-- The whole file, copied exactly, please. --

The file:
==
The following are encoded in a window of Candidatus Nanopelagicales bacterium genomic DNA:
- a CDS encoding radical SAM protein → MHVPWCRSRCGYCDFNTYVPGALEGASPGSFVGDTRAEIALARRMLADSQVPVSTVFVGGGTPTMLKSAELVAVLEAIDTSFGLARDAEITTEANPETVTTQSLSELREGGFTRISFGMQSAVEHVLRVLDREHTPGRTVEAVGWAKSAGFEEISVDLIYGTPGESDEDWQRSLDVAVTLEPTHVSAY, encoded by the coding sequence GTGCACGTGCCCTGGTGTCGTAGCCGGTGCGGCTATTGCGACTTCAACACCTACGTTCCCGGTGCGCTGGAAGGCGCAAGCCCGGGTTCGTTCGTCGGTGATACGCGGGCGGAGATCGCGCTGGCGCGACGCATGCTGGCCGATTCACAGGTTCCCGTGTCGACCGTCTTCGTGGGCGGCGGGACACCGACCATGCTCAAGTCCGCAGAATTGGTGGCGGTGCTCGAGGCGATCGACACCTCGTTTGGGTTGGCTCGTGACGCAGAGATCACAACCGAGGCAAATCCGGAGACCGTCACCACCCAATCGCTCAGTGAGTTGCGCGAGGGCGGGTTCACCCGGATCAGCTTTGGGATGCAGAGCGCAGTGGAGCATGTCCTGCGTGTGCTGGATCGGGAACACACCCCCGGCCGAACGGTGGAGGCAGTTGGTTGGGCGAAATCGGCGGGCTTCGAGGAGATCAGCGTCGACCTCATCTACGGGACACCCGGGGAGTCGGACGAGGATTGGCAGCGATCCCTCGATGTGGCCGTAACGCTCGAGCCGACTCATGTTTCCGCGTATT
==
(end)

The following are encoded in a window of Candidatus Nanopelagicales bacterium genomic DNA:
- a CDS encoding radical SAM protein → MHVPWCRSRCGYCDFNTYVPGALEGASPGSFVGDTRAEIALARRMLADSQVPVSTVFVGGGTPTMLKSAELVAVLEAIDTSFGLARDAEITTEANPETVTTQSLSELREGGFTRISFGMQSAVEHVLRVLDREHTPGRTVEAVGWAKSAGFEEISVDLIYGTPGESDEDWQRSLDVAVTLEPTHVSAY, encoded by the coding sequence GTGCACGTGCCCTGGTGTCGTAGCCGGTGCGGCTATTGCGACTTCAACACCTACGTTCCCGGTGCGCTGGAAGGCGCAAGCCCGGGTTCGTTCGTCGGTGATACGCGGGCGGAGATCGCGCTGGCGCGACGCATGCTGGCCGATTCACAGGTTCCCGTGTCGACCGTCTTCGTGGGCGGCGGGACACCGACCATGCTCAAGTCCGCAGAATTGGTGGCGGTGCTCGAGGCGATCGACACCTCGTTTGGGTTGGCTCGTGACGCAGAGATCACAACCGAGGCAAATCCGGAGACCGTCACCACCCAATCGCTCAGTGAGTTGCGCGAGGGCGGGTTCACCCGGATCAGCTTTGGGATGCAGAGCGCAGTGGAGCATGTCCTGCGTGTGCTGGATCGGGAACACACCCCCGGCCGAACGGTGGAGGCAGTTGGTTGGGCGAAATCGGCGGGCTTCGAGGAGATCAGCGTCGACCTCATCTACGGGACACCCGGGGAGTCGGACGAGGATTGGCAGCGATCCCTCGATGTGGCCGTAACGCTCGAGCCGACTCATGTTTCCGCGTATT